Will “Starving the Beast” Mean the End of the Taxpayer Advocate’s Office?

By George W. Connelly

Your writer has been dealing with tax disputes for over 40 years, and believes that the two most important developments for taxpayers were the passage of the 1998 IRS Restructuring and Reform Act, and the creation of the Taxpayer Advocate Service (“TAS,” formerly known as the “Problem Resolution Office” and the “Ombudsman”).  The Advocate created to assist taxpayers where, for lack of a better term, the system simply was not working properly, and for most of its existence has done a wonderful job.

Well, that organization’s health now appears to be in peril.  IRS Commissioner Shulman has warned that threatened budget cuts were going to adversely impact the IRS’ enforcement and service roles.  No one in Congress has, to this writer’s knowledge, reacted whatsoever to his warning.  The TAS is part of the “service” side, and as the years have passed, the Commish and his people have been more and more frustrated with efforts the TAS has made on behalf of taxpayers, and always seem to be trying to cut back its authority.  On October 1st, the National Taxpayer Advocate announced that the TAS is “temporarily limiting its acceptance” of cases where the taxpayer’s problem involves an IRS delay in processing tax documents so long as the taxpayer is not “currently facing an imminent threat of enforcement action” or otherwise faced with some sort of economic burden.

For many years, particularly since the IRS reorganization in the late 1990s, personnel staffing at the IRS to process returns, deal with unpostable returns and payments, deal with amended ones and innocent spouse claims, and perform other routine functions seem to have been cut back.  This writer has experienced many situations where a normal filing has gotten “lost” in the system, and his attempts to deal with the people “in the system” has proven to be a gross exercise in futility.  Only the Taxpayer Advocate has been able to break the logjam and get things moving.  Now, it appears that this avenue of recourse is in doubt, and if in fact the “beast” is “starved” in a manner that reduces the funding for the TAS, the ability of that organization to help taxpayers will be further crippled.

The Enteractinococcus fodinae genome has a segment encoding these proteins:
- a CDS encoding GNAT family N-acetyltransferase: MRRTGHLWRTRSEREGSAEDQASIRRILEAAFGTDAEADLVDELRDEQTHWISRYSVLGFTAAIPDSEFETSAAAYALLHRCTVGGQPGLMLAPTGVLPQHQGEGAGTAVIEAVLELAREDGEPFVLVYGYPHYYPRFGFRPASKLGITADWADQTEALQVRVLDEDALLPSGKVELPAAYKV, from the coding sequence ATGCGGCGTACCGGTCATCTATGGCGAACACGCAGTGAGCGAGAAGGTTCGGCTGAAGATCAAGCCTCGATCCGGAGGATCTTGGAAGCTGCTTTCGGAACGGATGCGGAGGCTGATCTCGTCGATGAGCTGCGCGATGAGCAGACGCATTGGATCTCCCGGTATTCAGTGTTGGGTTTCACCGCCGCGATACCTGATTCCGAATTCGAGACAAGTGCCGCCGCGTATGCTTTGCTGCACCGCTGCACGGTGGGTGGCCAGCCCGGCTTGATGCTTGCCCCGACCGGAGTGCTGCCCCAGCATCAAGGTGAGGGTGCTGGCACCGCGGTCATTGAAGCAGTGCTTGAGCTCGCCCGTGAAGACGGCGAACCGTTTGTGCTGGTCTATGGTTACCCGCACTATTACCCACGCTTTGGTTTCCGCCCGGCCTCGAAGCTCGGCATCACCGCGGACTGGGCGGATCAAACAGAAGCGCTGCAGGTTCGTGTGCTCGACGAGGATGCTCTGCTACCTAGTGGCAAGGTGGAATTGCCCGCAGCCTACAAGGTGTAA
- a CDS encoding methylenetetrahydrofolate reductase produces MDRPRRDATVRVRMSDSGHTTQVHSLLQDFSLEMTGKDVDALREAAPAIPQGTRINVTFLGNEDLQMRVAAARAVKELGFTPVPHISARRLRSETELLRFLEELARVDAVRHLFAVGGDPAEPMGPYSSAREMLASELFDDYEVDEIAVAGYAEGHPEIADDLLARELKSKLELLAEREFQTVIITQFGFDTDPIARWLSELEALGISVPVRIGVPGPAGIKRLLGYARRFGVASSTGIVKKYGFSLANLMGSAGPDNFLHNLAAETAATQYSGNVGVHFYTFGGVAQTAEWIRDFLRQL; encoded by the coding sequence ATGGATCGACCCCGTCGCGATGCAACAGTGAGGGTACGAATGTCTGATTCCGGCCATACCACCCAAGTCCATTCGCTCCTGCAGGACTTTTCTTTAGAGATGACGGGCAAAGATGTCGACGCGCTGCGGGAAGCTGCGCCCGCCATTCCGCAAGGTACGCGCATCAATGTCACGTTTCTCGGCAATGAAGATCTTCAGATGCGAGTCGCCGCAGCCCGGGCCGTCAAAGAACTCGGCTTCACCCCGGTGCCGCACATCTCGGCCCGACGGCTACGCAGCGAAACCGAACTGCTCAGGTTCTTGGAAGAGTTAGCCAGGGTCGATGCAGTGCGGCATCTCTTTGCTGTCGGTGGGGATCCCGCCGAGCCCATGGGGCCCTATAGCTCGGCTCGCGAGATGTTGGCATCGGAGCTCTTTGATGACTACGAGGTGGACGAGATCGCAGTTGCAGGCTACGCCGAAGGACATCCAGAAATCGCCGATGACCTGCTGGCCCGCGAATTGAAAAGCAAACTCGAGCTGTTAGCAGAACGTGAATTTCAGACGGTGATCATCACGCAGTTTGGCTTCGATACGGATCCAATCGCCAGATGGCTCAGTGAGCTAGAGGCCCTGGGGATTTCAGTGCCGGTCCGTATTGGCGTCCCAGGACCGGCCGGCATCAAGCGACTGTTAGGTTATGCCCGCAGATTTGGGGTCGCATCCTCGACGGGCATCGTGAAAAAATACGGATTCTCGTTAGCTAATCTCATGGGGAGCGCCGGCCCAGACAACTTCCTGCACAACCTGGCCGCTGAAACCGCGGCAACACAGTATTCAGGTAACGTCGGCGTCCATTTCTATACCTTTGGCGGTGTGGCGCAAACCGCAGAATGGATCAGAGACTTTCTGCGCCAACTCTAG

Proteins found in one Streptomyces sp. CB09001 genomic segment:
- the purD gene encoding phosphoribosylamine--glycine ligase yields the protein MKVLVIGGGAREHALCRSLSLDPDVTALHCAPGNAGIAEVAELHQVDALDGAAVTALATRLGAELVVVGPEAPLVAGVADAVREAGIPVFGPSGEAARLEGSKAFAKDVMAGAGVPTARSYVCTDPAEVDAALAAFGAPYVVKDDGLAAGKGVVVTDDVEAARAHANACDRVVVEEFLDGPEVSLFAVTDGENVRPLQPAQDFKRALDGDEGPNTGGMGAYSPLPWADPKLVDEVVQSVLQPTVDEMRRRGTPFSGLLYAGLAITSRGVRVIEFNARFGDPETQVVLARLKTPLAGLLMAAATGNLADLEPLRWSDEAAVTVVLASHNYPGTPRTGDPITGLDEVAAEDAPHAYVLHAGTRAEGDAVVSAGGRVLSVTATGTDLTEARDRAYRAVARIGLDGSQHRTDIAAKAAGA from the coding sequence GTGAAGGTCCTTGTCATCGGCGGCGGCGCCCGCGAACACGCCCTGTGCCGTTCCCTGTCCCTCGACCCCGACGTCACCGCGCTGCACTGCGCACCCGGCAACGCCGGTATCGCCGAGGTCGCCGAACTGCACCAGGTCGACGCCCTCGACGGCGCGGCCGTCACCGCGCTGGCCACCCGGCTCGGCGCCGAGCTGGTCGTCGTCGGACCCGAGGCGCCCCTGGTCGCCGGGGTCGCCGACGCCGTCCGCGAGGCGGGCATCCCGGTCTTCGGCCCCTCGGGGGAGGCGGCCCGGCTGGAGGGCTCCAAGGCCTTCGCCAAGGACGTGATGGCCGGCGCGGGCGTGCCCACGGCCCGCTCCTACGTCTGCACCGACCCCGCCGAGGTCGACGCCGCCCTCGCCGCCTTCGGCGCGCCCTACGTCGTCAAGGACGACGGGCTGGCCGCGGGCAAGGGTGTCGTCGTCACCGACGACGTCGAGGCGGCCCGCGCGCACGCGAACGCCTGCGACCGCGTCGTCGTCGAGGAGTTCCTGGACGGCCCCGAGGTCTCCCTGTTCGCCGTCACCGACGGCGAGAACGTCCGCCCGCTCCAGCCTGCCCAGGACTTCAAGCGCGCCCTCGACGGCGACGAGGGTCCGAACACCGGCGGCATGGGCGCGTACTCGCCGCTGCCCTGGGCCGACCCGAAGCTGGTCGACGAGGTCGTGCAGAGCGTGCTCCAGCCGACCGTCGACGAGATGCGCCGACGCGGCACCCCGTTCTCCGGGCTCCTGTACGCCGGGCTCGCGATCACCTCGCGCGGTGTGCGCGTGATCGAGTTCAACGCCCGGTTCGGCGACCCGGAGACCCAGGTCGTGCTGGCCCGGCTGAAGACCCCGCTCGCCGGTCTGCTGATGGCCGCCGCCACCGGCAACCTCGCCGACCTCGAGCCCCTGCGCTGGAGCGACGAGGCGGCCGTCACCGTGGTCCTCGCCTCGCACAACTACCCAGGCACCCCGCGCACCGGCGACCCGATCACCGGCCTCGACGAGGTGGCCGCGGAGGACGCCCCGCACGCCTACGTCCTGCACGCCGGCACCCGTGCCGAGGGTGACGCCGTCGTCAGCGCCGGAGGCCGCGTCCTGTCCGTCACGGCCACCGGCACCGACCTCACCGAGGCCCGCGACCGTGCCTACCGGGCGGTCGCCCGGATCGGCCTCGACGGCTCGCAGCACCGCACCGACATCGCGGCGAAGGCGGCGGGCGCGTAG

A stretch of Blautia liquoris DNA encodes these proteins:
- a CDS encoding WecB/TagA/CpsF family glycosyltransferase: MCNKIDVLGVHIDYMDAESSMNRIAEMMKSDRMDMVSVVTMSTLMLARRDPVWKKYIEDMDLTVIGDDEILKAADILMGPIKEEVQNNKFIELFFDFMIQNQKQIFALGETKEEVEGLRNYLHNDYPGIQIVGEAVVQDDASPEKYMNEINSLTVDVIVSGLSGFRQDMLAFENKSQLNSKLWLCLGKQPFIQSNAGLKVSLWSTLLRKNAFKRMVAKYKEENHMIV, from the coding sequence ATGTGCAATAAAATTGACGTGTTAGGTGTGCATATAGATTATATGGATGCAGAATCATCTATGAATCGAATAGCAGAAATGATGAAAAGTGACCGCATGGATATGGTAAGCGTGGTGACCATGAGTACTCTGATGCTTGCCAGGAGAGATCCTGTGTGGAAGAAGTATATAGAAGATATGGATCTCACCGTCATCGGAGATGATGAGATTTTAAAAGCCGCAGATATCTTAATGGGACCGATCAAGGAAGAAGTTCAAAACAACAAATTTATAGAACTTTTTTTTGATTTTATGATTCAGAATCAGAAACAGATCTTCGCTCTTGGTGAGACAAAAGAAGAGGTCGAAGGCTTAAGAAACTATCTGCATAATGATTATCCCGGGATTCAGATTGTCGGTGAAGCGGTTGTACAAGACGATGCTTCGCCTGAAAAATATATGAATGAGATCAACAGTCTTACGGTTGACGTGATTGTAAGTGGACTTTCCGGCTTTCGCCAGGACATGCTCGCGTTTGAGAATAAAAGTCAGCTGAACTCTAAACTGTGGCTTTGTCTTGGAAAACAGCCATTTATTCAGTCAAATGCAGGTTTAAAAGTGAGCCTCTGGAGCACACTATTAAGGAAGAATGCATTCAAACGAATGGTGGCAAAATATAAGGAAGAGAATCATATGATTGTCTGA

Your writer does not wish a bad IRS experience on anyone.  Well, maybe a few people, but for the most part, it is something no taxpayer should have to endure.  If the blind and mindless budget cutters have their way, and the demise of the TAS comes about, I can foresee a situation in which one of those people most proud of seeing funds taken from the IRS has the kind of problem that only the TAS could solve, and is told by his professional that there simply is no recourse anymore.

When asked what else can be done, I would tell that champion of budget cutting to “write your Congressman.”  Perhaps that’s what all of us should be doing right now – writing our Congressman to explain that this is one area the Commissioner should not be permitted to cut under any circumstances, and that if taxpayer “service” is to have any meaning, the Taxpayer Advocate needs to be strengthened.

One thought on “Will “Starving the Beast” Mean the End of the Taxpayer Advocate’s Office?

  1. George, I couldn’t agree with you more, on all counts. TAS has been highly effective, especially since Nina Olson became the National Taxpayer Advocate. And Congress’s determination to “starve the beast” – including the IRS as the Government’s revenue raising arm – runs exactly counter to the country’s current need to raise more revenues and (given the political gridlock) to do it without “raising taxes.” I’ve suggested that the tax sections of state and local bar associations and accountants’ organizations send grass roots letters to their representatives in Congress as perhaps one way of making them aware of the fact that this will create problems for their constituents who have to deal with the IRS. However, like you I’ve been doing this for over 40 years, including writing letters to Congress. Maybe this time will be different. (What is it that they call people who keep doing the same thing over and over again thinking that they might have a different outcome?)
    Ron

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